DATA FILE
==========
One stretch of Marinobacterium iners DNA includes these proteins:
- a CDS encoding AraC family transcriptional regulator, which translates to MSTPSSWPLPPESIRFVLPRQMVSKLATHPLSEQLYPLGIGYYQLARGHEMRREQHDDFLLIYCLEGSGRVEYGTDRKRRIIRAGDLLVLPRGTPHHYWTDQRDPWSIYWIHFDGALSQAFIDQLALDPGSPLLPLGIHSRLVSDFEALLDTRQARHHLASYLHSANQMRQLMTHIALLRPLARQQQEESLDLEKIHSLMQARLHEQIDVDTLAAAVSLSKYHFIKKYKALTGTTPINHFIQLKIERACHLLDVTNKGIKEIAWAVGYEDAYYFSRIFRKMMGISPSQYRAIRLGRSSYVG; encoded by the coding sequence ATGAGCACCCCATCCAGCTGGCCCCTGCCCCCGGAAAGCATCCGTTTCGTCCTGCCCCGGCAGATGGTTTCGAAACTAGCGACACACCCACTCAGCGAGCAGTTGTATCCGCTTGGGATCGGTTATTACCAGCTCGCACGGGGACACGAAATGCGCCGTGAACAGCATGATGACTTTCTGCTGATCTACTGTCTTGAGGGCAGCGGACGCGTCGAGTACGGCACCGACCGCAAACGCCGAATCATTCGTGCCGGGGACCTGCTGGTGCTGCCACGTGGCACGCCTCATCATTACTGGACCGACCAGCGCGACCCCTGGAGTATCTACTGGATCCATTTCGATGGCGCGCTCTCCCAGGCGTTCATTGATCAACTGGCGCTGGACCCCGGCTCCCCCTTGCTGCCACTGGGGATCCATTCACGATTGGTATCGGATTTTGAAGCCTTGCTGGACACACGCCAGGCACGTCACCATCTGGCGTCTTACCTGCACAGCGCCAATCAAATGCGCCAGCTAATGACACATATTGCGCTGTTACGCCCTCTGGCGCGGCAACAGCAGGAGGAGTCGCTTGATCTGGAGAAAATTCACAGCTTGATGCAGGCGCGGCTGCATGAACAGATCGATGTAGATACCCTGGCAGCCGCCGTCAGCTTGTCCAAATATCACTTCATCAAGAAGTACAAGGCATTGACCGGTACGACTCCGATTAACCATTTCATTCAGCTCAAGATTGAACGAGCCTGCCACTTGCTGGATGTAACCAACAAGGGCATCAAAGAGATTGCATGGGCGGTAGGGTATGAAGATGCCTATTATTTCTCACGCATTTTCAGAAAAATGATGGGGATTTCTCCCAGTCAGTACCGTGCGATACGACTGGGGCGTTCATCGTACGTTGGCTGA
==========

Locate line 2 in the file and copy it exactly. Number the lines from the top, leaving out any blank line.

- a CDS encoding AraC family transcriptional regulator, which translates to MSTPSSWPLPPESIRFVLPRQMVSKLATHPLSEQLYPLGIGYYQLARGHEMRREQHDDFLLIYCLEGSGRVEYGTDRKRRIIRAGDLLVLPRGTPHHYWTDQRDPWSIYWIHFDGALSQAFIDQLALDPGSPLLPLGIHSRLVSDFEALLDTRQARHHLASYLHSANQMRQLMTHIALLRPLARQQQEESLDLEKIHSLMQARLHEQIDVDTLAAAVSLSKYHFIKKYKALTGTTPINHFIQLKIERACHLLDVTNKGIKEIAWAVGYEDAYYFSRIFRKMMGISPSQYRAIRLGRSSYVG; encoded by the coding sequence ATGAGCACCCCATCCAGCTGGCCCCTGCCCCCGGAAAGCATCCGTTTCGTCCTGCCCCGGCAGATGGTTTCGAAACTAGCGACACACCCACTCAGCGAGCAGTTGTATCCGCTTGGGATCGGTTATTACCAGCTCGCACGGGGACACGAAATGCGCCGTGAACAGCATGATGACTTTCTGCTGATCTACTGTCTTGAGGGCAGCGGACGCGTCGAGTACGGCACCGACCGCAAACGCCGAATCATTCGTGCCGGGGACCTGCTGGTGCTGCCACGTGGCACGCCTCATCATTACTGGACCGACCAGCGCGACCCCTGGAGTATCTACTGGATCCATTTCGATGGCGCGCTCTCCCAGGCGTTCATTGATCAACTGGCGCTGGACCCCGGCTCCCCCTTGCTGCCACTGGGGATCCATTCACGATTGGTATCGGATTTTGAAGCCTTGCTGGACACACGCCAGGCACGTCACCATCTGGCGTCTTACCTGCACAGCGCCAATCAAATGCGCCAGCTAATGACACATATTGCGCTGTTACGCCCTCTGGCGCGGCAACAGCAGGAGGAGTCGCTTGATCTGGAGAAAATTCACAGCTTGATGCAGGCGCGGCTGCATGAACAGATCGATGTAGATACCCTGGCAGCCGCCGTCAGCTTGTCCAAATATCACTTCATCAAGAAGTACAAGGCATTGACCGGTACGACTCCGATTAACCATTTCATTCAGCTCAAGATTGAACGAGCCTGCCACTTGCTGGATGTAACCAACAAGGGCATCAAAGAGATTGCATGGGCGGTAGGGTATGAAGATGCCTATTATTTCTCACGCATTTTCAGAAAAATGATGGGGATTTCTCCCAGTCAGTACCGTGCGATACGACTGGGGCGTTCATCGTACGTTGGCTGA